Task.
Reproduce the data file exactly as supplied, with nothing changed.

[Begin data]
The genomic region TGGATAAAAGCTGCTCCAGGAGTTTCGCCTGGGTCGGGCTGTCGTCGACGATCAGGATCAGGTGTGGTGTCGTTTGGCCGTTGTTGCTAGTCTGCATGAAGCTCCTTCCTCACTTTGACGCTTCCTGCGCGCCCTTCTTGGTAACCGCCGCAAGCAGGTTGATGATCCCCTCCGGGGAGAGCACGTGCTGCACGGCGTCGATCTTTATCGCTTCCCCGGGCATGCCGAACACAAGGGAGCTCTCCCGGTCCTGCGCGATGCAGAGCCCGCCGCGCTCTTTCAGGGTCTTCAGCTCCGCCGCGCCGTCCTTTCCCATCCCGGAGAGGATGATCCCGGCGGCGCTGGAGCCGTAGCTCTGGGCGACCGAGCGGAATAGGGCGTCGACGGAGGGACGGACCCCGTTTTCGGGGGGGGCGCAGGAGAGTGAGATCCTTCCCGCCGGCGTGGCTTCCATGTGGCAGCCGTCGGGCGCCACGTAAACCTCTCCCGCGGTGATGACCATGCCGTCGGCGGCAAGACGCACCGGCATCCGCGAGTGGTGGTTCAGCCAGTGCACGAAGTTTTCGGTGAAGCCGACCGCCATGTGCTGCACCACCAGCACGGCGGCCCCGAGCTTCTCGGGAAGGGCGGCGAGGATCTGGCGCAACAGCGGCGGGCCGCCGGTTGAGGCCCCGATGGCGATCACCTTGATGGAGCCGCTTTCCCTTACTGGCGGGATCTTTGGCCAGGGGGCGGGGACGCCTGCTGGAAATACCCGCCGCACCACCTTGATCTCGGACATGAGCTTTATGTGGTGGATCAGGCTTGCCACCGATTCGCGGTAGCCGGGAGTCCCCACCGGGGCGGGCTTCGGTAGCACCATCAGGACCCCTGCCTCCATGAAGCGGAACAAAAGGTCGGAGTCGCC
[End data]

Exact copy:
The genomic region TGGATAAAAGCTGCTCCAGGAGTTTCGCCTGGGTCGGGCTGTCGTCGACGATCAGGATCAGGTGTGGTGTCGTTTGGCCGTTGTTGCTAGTCTGCATGAAGCTCCTTCCTCACTTTGACGCTTCCTGCGCGCCCTTCTTGGTAACCGCCGCAAGCAGGTTGATGATCCCCTCCGGGGAGAGCACGTGCTGCACGGCGTCGATCTTTATCGCTTCCCCGGGCATGCCGAACACAAGGGAGCTCTCCCGGTCCTGCGCGATGCAGAGCCCGCCGCGCTCTTTCAGGGTCTTCAGCTCCGCCGCGCCGTCCTTTCCCATCCCGGAGAGGATGATCCCGGCGGCGCTGGAGCCGTAGCTCTGGGCGACCGAGCGGAATAGGGCGTCGACGGAGGGACGGACCCCGTTTTCGGGGGGGGCGCAGGAGAGTGAGATCCTTCCCGCCGGCGTGGCTTCCATGTGGCAGCCGTCGGGCGCCACGTAAACCTCTCCCGCGGTGATGACCATGCCGTCGGCGGCAAGACGCACCGGCATCCGCGAGTGGTGGTTCAGCCAGTGCACGAAGTTTTCGGTGAAGCCGACCGCCATGTGCTGCACCACCAGCACGGCGGCCCCGAGCTTCTCGGGAAGGGCGGCGAGGATCTGGCGCAACAGCGGCGGGCCGCCGGTTGAGGCCCCGATGGCGATCACCTTGATGGAGCCGCTTTCCCTTACTGGCGGGATCTTTGGCCAGGGGGCGGGGACGCCTGCTGGAAATACCCGCCGCACCACCTTGATCTCGGACATGAGCTTTATGTGGTGGATCAGGCTTGCCACCGATTCGCGGTAGCCGGGAGTCCCCACCGGGGCGGGCTTCGGTAGCACCATCAGGACCCCTGCCTCCATGAAGCGGAACAAAAGGTCGGAGTCGCC